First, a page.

Soaking up the sun’s rays and listening to the waves wash upon the shore. Not so bad for treatment, right? But, does it work? It sure does! For most psoriasis sufferers a destination including salt or thermal waters and sun offers much needed relief.
Balneophototherapy is the combination of salt or spring water soaks and ultraviolet light exposure. Some hospitals and dermatologic clinics offer balneotherapy (salt water soaks) during or prior to receiving UV therapy.
Despite evidence that balneophototherapy is beneficial and often results in complete clearing and remission of psoriasis we still do not fully understand the mechanism by which this therapy works. Likely a combination of immunologic, neurologic, mechanical, chemical and thermal effects synergistically act to induce therapeutic benefit.
One interesting avenue of research to tune into is that of the skin’s microbiome. Medical scientists are beginning to unveil the importance of the skin’s microbiome for the maintenance of healthy skin as well as in understanding skin diseases.
A study published in 2015 showed that patients with psoriasis have poor bacterial diversity on their skin, essentially an unhealthy microbiome. This same study showed that after 3 weeks of soaking in selenium-rich water patients had a significant reduction in psoriasis severity while 8% of patients were completely clear. The patients also had an increase in a particular bacterial species that is found on healthy skin and known to cause the death of keratinocytes. (Keratinocytes are the cells responsible for the psoriatic lesion and divide up to 1000 times the normal rate— cell death in this case is good!). Balneotherapy improved the skin’s microbiome in patients with psoriasis and as a result diminished disease severity.
Further evidence points to enhanced UV transmission and sensitivity following balneotherapy likely as a result of desquamation (the loss of scale and thickness of the lesions). Another hypothesis is that bathing in salt water results in the loss of a specific enzyme that perpetuates the disease process and with this reduction improvement follows. Balneotherapy has also been shown to effect the amount of various signaling proteins that play a role in the disease process of psoriasis.
One study that I find to be of significant value showed that patients with psoriasis who underwent balneophototherapy or balneotherapy alone had improved measurements in quality of life (emotional status, symptoms and functioning). If feeling better is your goal then balneotherapy may be something to consider!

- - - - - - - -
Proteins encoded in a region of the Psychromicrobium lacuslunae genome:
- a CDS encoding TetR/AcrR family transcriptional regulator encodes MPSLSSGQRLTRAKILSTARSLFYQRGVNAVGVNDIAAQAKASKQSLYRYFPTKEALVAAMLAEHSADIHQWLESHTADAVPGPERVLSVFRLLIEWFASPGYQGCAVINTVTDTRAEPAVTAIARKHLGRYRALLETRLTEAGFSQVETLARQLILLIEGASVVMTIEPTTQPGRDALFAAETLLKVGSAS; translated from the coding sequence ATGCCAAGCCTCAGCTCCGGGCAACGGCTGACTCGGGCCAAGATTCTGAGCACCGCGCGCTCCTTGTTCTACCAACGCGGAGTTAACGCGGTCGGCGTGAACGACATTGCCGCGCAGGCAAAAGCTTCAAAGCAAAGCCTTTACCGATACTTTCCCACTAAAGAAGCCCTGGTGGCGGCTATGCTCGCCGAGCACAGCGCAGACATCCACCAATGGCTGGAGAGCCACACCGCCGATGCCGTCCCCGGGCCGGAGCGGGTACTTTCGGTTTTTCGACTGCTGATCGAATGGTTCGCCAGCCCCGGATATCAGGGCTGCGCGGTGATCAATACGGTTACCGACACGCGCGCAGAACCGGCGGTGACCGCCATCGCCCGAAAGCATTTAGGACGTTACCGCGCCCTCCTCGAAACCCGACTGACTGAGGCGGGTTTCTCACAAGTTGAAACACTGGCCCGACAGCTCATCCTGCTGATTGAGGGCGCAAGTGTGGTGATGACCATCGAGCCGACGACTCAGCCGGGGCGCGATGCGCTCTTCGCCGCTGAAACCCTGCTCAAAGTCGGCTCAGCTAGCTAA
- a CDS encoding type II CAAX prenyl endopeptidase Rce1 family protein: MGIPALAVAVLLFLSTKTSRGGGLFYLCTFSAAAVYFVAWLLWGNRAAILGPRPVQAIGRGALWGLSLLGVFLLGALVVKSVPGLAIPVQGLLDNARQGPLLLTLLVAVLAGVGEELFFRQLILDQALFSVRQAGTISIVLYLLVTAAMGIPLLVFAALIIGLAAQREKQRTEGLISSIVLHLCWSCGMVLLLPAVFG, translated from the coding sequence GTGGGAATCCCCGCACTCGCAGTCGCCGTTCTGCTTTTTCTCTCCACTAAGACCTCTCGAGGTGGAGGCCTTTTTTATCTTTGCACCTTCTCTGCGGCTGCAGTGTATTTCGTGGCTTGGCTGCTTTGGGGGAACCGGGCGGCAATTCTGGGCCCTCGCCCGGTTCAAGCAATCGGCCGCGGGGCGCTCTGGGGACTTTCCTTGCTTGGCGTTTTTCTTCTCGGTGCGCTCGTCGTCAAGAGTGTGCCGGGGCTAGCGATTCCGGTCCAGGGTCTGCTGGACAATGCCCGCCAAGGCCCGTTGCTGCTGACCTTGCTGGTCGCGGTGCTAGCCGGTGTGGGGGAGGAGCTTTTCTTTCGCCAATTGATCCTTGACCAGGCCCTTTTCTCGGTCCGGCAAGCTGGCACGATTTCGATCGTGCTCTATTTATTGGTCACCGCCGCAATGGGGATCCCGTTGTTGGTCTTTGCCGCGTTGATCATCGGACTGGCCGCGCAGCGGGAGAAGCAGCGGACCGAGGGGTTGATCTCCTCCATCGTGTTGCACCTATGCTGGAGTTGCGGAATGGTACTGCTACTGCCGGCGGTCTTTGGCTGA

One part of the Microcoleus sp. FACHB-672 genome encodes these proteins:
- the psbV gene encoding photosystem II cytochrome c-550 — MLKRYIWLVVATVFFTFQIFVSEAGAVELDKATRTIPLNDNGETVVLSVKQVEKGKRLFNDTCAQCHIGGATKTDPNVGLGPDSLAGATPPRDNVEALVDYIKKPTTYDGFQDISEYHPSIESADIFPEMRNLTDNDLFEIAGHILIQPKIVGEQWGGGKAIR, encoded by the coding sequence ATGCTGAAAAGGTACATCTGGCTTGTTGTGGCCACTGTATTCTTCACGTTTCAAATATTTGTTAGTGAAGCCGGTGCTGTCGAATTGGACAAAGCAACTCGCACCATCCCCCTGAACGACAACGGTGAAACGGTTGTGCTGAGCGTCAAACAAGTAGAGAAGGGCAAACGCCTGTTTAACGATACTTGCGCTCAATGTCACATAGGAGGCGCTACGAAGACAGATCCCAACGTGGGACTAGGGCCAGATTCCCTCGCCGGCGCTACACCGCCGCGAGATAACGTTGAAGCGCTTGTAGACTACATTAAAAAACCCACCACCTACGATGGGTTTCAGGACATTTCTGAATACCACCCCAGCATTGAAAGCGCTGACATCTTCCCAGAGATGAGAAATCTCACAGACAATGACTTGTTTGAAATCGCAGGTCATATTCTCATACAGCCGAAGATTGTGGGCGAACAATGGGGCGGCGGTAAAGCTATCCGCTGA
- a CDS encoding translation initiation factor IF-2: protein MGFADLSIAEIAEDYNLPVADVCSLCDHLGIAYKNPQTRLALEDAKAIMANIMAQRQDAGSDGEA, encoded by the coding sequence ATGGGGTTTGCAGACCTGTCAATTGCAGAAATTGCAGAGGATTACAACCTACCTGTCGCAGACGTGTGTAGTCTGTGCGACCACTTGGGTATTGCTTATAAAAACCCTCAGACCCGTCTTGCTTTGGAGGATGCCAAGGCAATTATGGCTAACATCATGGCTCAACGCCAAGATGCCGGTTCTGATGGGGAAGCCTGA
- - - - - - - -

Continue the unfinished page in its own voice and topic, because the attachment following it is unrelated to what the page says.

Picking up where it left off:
Psoriasis sufferers have been making pilgrimages to healing waters for millennia. Hot springs, ocean water, the dead sea and high percentage salt baths each have different compositions with varying types and percentages of salts and minerals. Yet, they each are used to help clear psoriasis.
Some of the more well-known destinations for spa therapy include the Blue Lagoon in Iceland, the Dead Sea in Israel, Soap Lake in central Washington and Kangal Hot Springs in Turkey.
However, healing waters exist almost everywhere and expensive destinations are not always necessary. The San Francisco Bay Area, my home, has several hot spring destinations that I have frequented over the years. One of my fondest memories of childhood is soaking in the spas in Calistoga. Not only did the soaks have a significant healing effect on my skin but they also provided a meaningful time for reflection and peace.
Ask around if you’re not already familiar with your area and I suspect there is a perfect destination close to your own home.
It’s important to remember that although the sun can be healing for your skin too much sun can be dangerous. Be careful and know your limit. A sunburn can actually cause your psoriasis to flare as well as increase your risk for the development of skin cancer. The most effective and safe way to use the sun as a healing tool is in small, regular doses. Check with your doctor, determine your skin type and get a prescription for the length of time that you should expose your skin.
Bathing in salt or mineral waters is safe, however, you may loose track of time and not realize that you are also getting a significant amount of sun exposure. Be mindful such that you achieve the results you want— a therapeutic experience for you and for your skin.
Sources & references:
National Psoriasis Foundation. https://www.psoriasis.org/advance/bathing-for-healing-natural-hot-springs-and-sun
Environmental Working Group. http://www.ewg.org/sunsafety/tips-sunlight-and-aging.php
Quality of Life of Psoriasis Patients before and after Balneo – or Balneophototherapy. https://www.ncbi.nlm.nih.gov/pmc/articles/PMC2678696/
Balneotherapy in dermatology. https://www.ncbi.nlm.nih.gov/pubmed/12919115
Cyclooxygenase 2 expression and apoptosis in normal and psoriatic epidermis models exposed to salt water soaks and narrowband ultraviolet B radiation. https://www.ncbi.nlm.nih.gov/pubmed/24341417/
Skin Microbiome in Patients With Psoriasis Before and After Balneotherapy at the Thermal Care Center of La Roche-Posay. https://www.ncbi.nlm.nih.gov/pubmed/26659932
The impact of salt water soaks on biophysical and molecular parameters in psoriatic epidermis equivalents. https://www.ncbi.nlm.nih.gov/pubmed/22056695
TGFβ/Smad signalling in psoriatic epidermis models exposed to salt water soaks and narrowband ultraviolet B radiation. https://www.ncbi.nlm.nih.gov/pubmed/23838545